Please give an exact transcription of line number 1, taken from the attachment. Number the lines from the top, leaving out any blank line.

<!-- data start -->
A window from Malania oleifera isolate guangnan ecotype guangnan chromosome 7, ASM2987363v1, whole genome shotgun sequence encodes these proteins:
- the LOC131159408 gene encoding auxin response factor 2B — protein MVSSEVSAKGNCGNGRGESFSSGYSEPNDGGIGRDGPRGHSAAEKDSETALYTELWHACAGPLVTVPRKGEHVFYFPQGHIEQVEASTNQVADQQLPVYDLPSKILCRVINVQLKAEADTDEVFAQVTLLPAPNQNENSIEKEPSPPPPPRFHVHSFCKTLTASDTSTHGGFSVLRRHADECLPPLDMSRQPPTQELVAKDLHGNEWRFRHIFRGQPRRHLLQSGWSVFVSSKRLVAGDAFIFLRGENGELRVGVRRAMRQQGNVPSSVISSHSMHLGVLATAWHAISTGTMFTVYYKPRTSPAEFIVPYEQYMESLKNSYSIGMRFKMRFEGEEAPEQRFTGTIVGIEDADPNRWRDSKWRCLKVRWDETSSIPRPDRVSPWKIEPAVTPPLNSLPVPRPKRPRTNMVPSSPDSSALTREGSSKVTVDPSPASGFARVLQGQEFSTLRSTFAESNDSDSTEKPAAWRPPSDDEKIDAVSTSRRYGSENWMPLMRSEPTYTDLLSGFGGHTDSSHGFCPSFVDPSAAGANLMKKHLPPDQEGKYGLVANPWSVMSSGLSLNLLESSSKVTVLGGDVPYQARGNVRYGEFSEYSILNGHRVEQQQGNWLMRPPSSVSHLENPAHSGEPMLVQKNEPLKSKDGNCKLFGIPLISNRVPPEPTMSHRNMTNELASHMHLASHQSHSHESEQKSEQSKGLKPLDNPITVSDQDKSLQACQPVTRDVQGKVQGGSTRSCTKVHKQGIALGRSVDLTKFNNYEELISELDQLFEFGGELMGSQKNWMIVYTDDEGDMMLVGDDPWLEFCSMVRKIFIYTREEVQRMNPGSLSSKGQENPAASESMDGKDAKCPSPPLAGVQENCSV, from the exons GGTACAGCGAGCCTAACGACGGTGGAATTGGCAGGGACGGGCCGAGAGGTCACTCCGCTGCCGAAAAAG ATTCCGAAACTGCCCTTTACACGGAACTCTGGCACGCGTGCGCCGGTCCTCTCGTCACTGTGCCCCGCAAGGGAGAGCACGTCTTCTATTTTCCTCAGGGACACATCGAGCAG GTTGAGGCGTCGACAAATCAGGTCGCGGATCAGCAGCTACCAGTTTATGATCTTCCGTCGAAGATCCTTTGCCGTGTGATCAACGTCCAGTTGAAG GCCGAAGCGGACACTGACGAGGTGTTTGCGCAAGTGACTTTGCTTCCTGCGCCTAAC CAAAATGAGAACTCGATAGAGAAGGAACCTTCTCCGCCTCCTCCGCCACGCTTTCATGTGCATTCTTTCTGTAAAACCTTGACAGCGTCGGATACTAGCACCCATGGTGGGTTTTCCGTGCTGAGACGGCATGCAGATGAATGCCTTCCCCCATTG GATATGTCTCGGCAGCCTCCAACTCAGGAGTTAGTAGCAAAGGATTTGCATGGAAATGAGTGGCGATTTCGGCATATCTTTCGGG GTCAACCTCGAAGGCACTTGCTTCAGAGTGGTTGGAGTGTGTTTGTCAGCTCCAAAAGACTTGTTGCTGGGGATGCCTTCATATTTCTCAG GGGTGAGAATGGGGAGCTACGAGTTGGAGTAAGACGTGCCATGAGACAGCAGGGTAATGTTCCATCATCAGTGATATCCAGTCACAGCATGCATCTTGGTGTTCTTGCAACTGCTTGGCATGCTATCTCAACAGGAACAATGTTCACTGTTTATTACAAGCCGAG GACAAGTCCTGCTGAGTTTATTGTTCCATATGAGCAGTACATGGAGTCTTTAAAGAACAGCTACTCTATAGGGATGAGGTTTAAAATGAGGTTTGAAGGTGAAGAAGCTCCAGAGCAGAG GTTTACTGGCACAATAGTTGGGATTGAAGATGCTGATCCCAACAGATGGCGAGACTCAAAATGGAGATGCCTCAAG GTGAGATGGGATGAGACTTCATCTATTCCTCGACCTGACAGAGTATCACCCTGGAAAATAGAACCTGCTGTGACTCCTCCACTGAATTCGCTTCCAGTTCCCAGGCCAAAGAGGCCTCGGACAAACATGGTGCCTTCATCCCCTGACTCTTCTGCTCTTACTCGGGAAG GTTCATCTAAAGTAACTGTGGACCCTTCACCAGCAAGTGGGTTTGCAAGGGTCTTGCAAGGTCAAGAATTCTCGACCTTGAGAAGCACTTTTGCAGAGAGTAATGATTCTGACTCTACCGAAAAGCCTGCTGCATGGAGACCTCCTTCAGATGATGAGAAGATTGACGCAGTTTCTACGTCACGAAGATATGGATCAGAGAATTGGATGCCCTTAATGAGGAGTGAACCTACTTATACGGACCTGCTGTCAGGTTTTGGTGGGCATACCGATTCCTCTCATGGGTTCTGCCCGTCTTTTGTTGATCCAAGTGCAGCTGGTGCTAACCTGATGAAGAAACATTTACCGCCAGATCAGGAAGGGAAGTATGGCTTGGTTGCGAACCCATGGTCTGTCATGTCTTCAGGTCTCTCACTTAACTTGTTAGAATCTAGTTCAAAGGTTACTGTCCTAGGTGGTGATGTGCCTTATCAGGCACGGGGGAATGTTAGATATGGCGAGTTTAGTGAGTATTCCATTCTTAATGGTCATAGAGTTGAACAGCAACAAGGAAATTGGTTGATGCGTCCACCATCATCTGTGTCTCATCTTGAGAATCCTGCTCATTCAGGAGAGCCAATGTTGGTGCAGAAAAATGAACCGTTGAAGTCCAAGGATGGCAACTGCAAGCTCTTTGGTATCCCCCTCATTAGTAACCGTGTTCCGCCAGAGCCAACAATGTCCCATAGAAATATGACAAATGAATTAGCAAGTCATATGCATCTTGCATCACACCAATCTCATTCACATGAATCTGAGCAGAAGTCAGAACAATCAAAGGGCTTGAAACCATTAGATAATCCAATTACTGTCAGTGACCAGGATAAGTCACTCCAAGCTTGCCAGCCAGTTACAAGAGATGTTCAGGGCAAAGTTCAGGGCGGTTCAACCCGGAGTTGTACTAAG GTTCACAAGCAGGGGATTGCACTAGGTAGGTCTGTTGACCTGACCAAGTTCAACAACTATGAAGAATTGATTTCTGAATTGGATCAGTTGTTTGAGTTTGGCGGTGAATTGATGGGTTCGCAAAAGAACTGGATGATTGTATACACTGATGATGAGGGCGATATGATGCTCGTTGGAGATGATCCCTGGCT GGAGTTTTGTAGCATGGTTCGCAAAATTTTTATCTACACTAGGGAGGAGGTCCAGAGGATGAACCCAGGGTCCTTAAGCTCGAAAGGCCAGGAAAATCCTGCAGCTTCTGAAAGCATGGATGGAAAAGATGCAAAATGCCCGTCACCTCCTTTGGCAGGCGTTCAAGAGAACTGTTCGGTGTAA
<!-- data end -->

A window from Malania oleifera isolate guangnan ecotype guangnan chromosome 7, ASM2987363v1, whole genome shotgun sequence encodes these proteins: